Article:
Thursday, February 9

Virginia's State of Mind: The circle of life - Amazon's curious & cyclical business model

A company with a marketing team that
really likes the swoosh image on their
logo - which was used in the early 90's by
every company most notably by NIKE - Also they
are recreating the 'bookstore' idea invented
in 900 BC by Socrates & Friends

I was but a wee lass when the words "World Wide Web" began to be tossed about during everyday water-cooler banter. I was just a little older than that when every company, from a dry cleaner to a shopping superstore determined that a website was a successful business requirement.

Terms like "synergistic relationships," "strategic alliances" and "enterprise-wide collaboration" appeared in every PowerPoint presentation as companies scrambled to build a web page and define their online market presence. Simultaneously, consumers fell prey to innovative gadget advertising and the personal PC quickly became as pervasive as the household appliance.

It was in this environment of advanced technology expansion (I'm trying to get all of the buzz words in) that a few fresh-thinking risk-takers came up with a completely new business model called e-commerce (electronic commerce). The concept was simple: offer the same products available in stores — online. The traditional brick and mortar store business model would be totally eradicated. People could go on the Internet, purchase products and have them delivered overnight at an affordable price and never have to leave the comfort of their own home. It was revolutionary. For the first time, people were able to do all of their Christmas shopping at work while their boss assumed they were creating a PowerPoint presentation that included the words "stakeholder" and "analyses."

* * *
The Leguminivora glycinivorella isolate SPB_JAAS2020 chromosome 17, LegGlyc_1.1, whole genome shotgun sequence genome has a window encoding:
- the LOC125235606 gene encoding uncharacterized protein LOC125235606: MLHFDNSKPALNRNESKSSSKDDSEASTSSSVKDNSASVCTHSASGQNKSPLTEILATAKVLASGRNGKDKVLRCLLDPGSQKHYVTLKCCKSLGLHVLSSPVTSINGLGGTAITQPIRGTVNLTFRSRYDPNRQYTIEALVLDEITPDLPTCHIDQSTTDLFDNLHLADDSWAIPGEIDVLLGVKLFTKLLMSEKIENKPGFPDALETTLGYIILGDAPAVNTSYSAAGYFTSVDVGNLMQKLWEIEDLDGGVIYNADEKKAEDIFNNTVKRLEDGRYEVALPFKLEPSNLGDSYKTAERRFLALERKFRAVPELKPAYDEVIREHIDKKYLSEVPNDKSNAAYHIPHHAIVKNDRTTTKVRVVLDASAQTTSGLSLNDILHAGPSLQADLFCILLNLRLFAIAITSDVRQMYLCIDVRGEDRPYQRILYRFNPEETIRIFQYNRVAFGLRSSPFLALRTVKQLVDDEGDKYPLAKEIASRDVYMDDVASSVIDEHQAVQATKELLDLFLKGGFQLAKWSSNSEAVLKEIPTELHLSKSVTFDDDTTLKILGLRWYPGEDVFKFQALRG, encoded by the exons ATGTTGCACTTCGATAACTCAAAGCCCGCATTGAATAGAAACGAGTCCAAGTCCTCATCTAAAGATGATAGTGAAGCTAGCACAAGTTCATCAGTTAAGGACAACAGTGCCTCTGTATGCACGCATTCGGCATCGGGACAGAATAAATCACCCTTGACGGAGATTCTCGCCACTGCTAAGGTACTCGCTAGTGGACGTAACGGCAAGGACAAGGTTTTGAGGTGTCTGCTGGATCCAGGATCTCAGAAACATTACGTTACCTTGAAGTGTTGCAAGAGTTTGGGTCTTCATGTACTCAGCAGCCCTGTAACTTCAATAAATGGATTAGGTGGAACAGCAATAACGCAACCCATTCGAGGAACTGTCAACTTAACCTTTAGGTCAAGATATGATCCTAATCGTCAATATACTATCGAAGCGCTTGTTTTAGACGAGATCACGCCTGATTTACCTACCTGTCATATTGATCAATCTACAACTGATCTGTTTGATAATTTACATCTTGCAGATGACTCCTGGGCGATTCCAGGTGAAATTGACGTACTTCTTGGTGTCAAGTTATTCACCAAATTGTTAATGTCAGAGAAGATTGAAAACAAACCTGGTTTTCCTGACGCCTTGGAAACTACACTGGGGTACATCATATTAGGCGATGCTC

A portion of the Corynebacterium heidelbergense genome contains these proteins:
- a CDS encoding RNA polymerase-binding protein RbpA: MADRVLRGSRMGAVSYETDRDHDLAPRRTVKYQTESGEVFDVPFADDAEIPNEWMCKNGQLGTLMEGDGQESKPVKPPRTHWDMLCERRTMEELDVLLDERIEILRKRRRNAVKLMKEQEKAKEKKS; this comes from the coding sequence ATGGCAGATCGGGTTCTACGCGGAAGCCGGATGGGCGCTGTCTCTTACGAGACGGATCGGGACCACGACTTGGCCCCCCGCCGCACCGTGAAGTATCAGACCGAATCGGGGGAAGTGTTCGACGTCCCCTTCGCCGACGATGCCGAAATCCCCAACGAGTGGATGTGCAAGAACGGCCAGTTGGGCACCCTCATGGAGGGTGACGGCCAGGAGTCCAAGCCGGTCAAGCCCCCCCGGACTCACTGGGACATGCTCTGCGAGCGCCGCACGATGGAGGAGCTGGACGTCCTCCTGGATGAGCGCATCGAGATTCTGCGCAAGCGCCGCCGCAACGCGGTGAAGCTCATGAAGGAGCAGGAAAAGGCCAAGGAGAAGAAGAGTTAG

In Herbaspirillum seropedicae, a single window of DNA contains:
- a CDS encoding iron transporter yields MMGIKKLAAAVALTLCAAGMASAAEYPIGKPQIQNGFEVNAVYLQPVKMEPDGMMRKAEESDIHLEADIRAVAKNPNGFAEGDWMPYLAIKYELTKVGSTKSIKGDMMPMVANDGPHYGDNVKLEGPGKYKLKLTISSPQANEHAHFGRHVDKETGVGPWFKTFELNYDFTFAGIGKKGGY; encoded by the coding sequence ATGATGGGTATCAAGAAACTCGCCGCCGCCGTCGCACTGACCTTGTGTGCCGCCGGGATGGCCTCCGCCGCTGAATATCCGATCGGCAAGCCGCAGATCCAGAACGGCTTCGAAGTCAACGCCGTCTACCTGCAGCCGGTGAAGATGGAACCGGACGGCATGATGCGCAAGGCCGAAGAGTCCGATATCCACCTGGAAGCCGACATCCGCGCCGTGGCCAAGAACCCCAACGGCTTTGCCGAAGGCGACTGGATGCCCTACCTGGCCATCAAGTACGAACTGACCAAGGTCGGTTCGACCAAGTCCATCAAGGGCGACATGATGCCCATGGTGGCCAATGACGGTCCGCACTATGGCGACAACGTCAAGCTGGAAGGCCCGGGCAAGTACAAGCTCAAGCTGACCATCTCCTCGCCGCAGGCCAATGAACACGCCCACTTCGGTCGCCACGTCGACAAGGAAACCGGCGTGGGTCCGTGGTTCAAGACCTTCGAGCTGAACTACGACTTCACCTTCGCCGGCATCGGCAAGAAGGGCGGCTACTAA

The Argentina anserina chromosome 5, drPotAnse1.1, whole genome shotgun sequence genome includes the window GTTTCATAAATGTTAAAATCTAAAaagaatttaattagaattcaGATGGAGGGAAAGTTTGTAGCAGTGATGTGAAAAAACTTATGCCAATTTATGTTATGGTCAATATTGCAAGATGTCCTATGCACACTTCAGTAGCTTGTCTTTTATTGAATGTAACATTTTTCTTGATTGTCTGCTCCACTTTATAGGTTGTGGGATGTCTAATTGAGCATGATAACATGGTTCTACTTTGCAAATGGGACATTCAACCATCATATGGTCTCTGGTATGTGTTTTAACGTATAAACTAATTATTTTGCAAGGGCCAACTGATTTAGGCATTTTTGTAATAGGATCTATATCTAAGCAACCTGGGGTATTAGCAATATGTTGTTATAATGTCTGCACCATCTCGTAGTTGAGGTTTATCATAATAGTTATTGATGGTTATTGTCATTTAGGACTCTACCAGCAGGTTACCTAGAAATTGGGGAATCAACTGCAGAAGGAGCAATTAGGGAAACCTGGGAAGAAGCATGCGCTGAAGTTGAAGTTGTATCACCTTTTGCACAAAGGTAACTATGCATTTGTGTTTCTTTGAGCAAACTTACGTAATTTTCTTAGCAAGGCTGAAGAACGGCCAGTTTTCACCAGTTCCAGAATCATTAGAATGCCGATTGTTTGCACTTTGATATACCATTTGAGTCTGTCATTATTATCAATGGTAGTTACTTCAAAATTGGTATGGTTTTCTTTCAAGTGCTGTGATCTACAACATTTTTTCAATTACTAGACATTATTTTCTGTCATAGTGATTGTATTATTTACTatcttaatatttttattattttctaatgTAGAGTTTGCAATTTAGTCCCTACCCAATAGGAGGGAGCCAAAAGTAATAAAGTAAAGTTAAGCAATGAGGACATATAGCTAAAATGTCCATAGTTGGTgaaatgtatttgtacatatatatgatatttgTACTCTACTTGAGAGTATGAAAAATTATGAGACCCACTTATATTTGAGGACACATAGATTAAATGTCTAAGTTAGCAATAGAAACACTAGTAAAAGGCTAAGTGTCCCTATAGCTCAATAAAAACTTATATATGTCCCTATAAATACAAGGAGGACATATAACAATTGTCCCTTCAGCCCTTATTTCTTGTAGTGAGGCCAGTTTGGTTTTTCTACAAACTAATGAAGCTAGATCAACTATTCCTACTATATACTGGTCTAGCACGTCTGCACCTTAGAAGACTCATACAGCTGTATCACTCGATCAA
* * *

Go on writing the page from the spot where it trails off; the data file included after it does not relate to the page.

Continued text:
One of the most successful Internet-based stores was Originally, Amazon sold only books. The e-commerce idea swarmed the World Wide Web and Amazon's business (and stock) took off, catapulting them into an international online one-stop-shop retailer. Soon Amazon was selling everything from books to furniture.

However, the technology evolution didn't stop there. More fresh-thinking risk-takers at Amazon realized that along with the brick and mortar bookstore, even books could be eradicated. A completely new product called the e-reader was born. The concept was simple: offer a large number of books on one small hand-held device. The e-readers allowed consumers to read e-books on a device such as the Kindle or Nook. The e-readers were really helpful since it was hard to find "real" books because most of the brick and mortar bookstores had been eradicated. Amazon's proprietary product, the Kindle, solidified their e-commerce, e-reader spot in the online bookstore market.

Not surprisingly, more fresh-thinking risk-takers at Amazon have come up with an even more revolutionary idea. The concept is simple: offer the same products that are currently available for purchase online – in a store built out of brick and mortar. This evolutionary business model will allow customers to touch and feel products (and return them without a trip to the post office).

Amazon is planning to open its first market transforming, strategic store in Seattle. The store will showcase innovative products such as the Kindle e-reader. However, one of the most obvious business challenges is what to call this revolutionary concept. Perhaps "e-store to p-store" (electronic store to physical store) might work. Maybe a simple logo in the shape of a circle that has a tagline of "we've gone full circle" would be more effective? I suspect it's only a matter of time before more fresh-thinking risk takers at Amazon develop another revolutionary idea that will reshape the book market. The concept is simple: a brick and mortar bookstore that sells paper-based books and includes a small coffee shop.

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